Owner Chris Scheimann of Tangible Fitness in northeast Phoenix is going against the executive order by reopening his gym one day after the state laid out the new path for gyms and bars to reopen.

He said Ducey’s order was unclear and that the governor had promised to review the order every two weeks but hasn’t done so.

Instead, the Arizona Department of Health Services posted recommendations for the “eventual safe reopening of paused businesses.” 

Scheimann said he has tried to contact the Governor’s Office and the Department of Health Services for clarification, but no one has responded to him. 

“I’ve been closed for four months. I can’t stay closed off forever,” Scheimann said.

His gym reopened only for a short period when the first stay-at-home order ended in May. 

He said Phoenix police also have offered no direction on new guidelines. Two officers stopped by his gym on Tuesday and didn’t give him a citation, he said. 

Scheimann said the officers told him their captain instructed them to respond to the complaint, but they had no directive on what to do after that.

Tangible Fitness is operating at 17% capacity. If people want to work out, they have to make an appointment, wear a face mask, keep a six foot distance from others and get their temperature checked before entering the equipment area.

Scheimann said he strictly enforces the safety rules at his gym. 

Text with our coronavirus team

Sign up with your cellphone number below, and we’ll send you text updates on the coronavirus in Arizona. You can also text us story ideas and questions. We promise not to use your number for anything else.

One Phoenix gym never shut down

A training facility in south Phoenix near Ahwatukee has remained open throughout the pandemic. And the owners said they’ve never received any warnings from police, despite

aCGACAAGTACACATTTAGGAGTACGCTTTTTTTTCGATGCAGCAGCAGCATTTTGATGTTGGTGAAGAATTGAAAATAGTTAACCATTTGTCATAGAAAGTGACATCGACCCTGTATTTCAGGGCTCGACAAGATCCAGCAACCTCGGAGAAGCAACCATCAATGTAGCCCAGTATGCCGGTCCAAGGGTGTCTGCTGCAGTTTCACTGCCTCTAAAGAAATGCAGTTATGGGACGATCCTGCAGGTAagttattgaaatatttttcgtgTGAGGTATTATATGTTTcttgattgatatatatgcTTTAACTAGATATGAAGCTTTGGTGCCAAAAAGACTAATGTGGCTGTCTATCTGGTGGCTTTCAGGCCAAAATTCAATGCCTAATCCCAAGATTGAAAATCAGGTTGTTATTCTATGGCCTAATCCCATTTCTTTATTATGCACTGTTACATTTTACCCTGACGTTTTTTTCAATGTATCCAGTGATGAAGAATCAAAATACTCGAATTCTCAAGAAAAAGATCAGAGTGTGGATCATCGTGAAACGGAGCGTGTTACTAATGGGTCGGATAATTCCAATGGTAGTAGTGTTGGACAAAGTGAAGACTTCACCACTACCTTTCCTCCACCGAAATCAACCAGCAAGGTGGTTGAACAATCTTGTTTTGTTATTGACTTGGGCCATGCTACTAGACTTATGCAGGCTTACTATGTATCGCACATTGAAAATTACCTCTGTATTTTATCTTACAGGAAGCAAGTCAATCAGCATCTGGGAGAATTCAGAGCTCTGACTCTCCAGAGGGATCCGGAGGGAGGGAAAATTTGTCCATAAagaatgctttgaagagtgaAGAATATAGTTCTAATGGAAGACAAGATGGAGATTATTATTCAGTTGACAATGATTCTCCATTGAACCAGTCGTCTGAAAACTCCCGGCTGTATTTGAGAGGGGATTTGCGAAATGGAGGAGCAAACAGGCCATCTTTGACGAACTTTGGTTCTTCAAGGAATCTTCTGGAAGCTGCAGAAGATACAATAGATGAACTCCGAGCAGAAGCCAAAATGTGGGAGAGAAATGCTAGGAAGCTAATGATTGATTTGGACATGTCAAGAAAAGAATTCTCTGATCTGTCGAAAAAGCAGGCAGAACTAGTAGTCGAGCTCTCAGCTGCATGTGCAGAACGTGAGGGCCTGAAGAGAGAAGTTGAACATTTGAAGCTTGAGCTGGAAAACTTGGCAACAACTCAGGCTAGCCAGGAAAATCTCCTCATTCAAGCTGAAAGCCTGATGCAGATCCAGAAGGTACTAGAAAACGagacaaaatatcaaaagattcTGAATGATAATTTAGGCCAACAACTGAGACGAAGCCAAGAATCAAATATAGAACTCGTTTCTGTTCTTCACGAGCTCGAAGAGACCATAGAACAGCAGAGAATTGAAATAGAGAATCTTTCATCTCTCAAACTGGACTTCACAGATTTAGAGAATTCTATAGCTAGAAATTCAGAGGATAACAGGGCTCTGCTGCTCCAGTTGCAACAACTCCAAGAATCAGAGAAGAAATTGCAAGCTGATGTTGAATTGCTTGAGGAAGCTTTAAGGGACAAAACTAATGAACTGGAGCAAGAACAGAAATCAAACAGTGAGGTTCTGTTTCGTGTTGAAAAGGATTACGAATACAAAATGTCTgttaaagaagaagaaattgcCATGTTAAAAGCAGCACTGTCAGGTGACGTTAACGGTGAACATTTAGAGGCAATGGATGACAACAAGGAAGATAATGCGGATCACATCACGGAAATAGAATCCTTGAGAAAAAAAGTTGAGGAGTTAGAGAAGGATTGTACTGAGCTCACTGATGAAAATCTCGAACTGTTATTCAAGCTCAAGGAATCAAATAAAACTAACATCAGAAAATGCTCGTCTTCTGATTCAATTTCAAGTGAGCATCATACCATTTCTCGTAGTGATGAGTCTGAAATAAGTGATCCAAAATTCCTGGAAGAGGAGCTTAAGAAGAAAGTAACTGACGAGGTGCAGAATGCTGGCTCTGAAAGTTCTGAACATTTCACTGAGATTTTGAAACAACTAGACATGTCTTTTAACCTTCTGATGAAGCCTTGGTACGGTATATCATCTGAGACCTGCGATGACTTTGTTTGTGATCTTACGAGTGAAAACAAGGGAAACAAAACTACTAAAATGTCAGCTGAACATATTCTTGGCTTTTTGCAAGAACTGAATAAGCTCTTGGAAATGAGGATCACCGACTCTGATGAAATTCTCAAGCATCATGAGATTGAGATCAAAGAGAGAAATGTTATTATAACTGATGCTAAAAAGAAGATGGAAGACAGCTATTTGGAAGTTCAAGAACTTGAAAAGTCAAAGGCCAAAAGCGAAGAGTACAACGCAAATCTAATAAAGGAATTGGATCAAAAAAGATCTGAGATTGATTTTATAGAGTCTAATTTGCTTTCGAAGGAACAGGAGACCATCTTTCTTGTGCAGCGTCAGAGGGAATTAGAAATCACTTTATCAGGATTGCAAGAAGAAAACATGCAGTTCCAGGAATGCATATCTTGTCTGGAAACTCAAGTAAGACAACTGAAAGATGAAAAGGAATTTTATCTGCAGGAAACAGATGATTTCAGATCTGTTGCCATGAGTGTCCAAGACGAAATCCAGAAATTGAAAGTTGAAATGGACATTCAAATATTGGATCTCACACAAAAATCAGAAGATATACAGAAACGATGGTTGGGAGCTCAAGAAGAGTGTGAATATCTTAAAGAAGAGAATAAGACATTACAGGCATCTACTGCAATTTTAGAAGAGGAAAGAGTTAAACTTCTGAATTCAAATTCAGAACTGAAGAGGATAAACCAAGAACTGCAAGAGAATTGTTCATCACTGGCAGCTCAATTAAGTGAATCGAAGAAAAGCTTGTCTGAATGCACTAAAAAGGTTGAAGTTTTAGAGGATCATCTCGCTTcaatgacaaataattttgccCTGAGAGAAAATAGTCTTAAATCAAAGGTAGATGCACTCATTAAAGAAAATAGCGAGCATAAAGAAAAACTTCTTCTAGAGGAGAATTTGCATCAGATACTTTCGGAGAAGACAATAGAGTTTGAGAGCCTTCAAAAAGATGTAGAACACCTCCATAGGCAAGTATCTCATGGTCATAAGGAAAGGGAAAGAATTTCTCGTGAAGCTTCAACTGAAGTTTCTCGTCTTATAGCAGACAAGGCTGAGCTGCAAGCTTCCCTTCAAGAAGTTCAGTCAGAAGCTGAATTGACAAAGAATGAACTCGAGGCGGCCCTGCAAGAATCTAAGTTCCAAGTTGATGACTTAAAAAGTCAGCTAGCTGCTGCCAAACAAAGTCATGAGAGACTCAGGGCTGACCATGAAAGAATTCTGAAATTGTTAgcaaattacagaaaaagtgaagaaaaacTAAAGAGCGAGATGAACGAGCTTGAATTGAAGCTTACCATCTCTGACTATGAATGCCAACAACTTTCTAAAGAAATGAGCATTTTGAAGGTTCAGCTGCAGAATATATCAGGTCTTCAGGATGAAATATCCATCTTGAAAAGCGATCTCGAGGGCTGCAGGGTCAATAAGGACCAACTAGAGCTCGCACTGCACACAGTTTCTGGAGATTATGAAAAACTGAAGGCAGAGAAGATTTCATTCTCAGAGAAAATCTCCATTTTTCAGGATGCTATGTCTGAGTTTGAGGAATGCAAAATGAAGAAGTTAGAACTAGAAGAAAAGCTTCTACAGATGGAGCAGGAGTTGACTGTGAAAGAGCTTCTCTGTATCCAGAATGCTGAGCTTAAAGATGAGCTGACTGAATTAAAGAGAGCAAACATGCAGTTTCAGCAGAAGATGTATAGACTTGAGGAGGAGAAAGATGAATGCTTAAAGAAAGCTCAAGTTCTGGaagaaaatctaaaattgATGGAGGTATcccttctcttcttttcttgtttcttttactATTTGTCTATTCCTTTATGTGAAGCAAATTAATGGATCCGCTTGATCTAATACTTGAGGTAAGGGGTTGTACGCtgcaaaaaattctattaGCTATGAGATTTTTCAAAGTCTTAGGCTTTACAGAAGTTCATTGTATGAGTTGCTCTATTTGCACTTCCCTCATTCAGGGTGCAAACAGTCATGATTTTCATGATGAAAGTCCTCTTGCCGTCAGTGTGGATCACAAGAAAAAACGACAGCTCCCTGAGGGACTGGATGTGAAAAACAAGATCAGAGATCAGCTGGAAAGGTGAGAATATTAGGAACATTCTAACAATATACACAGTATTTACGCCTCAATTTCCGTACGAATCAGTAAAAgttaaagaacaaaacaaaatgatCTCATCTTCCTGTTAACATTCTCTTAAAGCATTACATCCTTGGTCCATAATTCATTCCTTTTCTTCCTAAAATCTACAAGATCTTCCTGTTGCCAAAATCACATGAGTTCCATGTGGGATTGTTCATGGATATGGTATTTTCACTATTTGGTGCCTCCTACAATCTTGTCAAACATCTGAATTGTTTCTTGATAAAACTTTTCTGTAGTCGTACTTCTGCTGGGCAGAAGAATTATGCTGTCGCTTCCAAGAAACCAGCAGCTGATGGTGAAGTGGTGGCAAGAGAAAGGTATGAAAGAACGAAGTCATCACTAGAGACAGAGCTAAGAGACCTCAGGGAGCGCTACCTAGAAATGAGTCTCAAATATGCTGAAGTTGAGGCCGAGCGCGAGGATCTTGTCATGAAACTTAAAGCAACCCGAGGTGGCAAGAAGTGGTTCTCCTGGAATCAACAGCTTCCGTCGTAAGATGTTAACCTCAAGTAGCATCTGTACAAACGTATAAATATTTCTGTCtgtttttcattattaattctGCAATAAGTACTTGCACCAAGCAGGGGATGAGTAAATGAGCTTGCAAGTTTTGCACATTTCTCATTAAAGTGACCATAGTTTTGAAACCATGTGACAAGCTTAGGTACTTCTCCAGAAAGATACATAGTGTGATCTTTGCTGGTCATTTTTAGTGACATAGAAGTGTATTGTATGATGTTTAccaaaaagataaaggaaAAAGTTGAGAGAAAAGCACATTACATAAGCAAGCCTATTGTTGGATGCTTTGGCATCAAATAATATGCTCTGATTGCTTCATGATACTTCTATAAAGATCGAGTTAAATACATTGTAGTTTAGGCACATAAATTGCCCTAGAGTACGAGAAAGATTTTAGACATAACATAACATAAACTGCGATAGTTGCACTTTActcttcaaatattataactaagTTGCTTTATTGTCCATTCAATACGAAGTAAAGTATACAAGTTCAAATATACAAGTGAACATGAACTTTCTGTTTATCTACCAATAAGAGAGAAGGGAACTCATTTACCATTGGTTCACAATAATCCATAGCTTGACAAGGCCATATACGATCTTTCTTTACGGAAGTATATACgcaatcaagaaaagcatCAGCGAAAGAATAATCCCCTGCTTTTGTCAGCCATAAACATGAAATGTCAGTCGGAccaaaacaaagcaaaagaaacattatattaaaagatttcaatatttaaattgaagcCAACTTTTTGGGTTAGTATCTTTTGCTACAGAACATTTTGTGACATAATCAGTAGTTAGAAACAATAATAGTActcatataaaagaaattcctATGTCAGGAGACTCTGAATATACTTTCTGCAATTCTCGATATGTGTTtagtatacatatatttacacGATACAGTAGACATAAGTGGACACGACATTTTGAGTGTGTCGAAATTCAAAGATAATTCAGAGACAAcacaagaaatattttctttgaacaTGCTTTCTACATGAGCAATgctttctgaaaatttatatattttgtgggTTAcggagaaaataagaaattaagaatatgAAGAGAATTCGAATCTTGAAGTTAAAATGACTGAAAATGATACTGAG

Read More →

Arizona court rules gyms should have opportunity to reopen

Fitness centers must be provided a prompt opportunity to apply for reopening, the decision from the judge said.

PHOENIX — Editor’s note: The above video is from an Aug. 3 newscast

An Arizona judge ruled Tuesday that gyms should have the opportunity to reopen. 

Mountainside Fitness and EOS Fitness were plaintiffs in the lawsuit filed against Arizona Gov. Doug Ducey.

Gyms are set to be closed until at least Aug. 10 after Ducey extended executive orders that closed gyms, movie theaters, bars, water parks and tubing.

On June 29, Ducey said those businesses in the state must close until at least July 27.

On July 23, Ducey extended the closure for another two weeks where the closures would then be reviewed again with another two-week extension or a lift of the order.

“The Executive Orders, as implemented, violate procedural due process,” the ruling from Judge Timothy Thomason reads. “As set forth above, fitness centers must be provided a prompt opportunity to apply for reopening. The process for doing so must be in place within one week from the date of entry of this Order. The Executive Orders, however, do not violate substantive due process.

“We are reviewing the order. Our focus is on protecting public health, and working with the private sector on how and when to safely reopen,” a spokesperson for Ducey’s office told 12 News.

Mountainside Fitness had previously filed for a restraining order against Ducey’s initial June 29 orders, but lost the decision.

RELATED: Judge denies Mountainside Fitness’ restraining order against Ducey’s gym shutdown

A judge last month also ruled against Xponential Fitness after the company sued the state over Ducey’s executive order.

RELATED: Judge rules against Xponential Fitness in lawsuit against Arizona over shutdown order